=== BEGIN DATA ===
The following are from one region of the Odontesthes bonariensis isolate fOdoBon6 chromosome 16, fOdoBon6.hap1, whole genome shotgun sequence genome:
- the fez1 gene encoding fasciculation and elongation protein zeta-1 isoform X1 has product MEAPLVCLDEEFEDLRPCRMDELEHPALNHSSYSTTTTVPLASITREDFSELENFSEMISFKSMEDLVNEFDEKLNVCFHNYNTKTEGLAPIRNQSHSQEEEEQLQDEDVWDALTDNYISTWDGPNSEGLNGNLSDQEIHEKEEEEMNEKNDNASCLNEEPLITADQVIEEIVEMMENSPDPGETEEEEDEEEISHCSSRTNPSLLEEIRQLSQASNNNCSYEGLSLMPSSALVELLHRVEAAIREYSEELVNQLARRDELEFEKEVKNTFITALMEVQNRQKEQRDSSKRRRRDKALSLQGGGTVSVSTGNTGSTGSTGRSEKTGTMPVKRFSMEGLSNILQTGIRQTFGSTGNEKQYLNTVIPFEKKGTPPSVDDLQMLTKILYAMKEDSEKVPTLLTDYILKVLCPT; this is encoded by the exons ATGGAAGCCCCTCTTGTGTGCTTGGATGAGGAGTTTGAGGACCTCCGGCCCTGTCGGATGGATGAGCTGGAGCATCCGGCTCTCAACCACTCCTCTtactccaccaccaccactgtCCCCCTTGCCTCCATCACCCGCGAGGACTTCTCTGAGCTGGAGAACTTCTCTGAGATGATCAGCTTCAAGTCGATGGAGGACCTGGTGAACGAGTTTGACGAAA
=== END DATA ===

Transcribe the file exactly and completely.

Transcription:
The following are from one region of the Odontesthes bonariensis isolate fOdoBon6 chromosome 16, fOdoBon6.hap1, whole genome shotgun sequence genome:
- the fez1 gene encoding fasciculation and elongation protein zeta-1 isoform X1 has product MEAPLVCLDEEFEDLRPCRMDELEHPALNHSSYSTTTTVPLASITREDFSELENFSEMISFKSMEDLVNEFDEKLNVCFHNYNTKTEGLAPIRNQSHSQEEEEQLQDEDVWDALTDNYISTWDGPNSEGLNGNLSDQEIHEKEEEEMNEKNDNASCLNEEPLITADQVIEEIVEMMENSPDPGETEEEEDEEEISHCSSRTNPSLLEEIRQLSQASNNNCSYEGLSLMPSSALVELLHRVEAAIREYSEELVNQLARRDELEFEKEVKNTFITALMEVQNRQKEQRDSSKRRRRDKALSLQGGGTVSVSTGNTGSTGSTGRSEKTGTMPVKRFSMEGLSNILQTGIRQTFGSTGNEKQYLNTVIPFEKKGTPPSVDDLQMLTKILYAMKEDSEKVPTLLTDYILKVLCPT; this is encoded by the exons ATGGAAGCCCCTCTTGTGTGCTTGGATGAGGAGTTTGAGGACCTCCGGCCCTGTCGGATGGATGAGCTGGAGCATCCGGCTCTCAACCACTCCTCTtactccaccaccaccactgtCCCCCTTGCCTCCATCACCCGCGAGGACTTCTCTGAGCTGGAGAACTTCTCTGAGATGATCAGCTTCAAGTCGATGGAGGACCTGGTGAACGAGTTTGACGAAA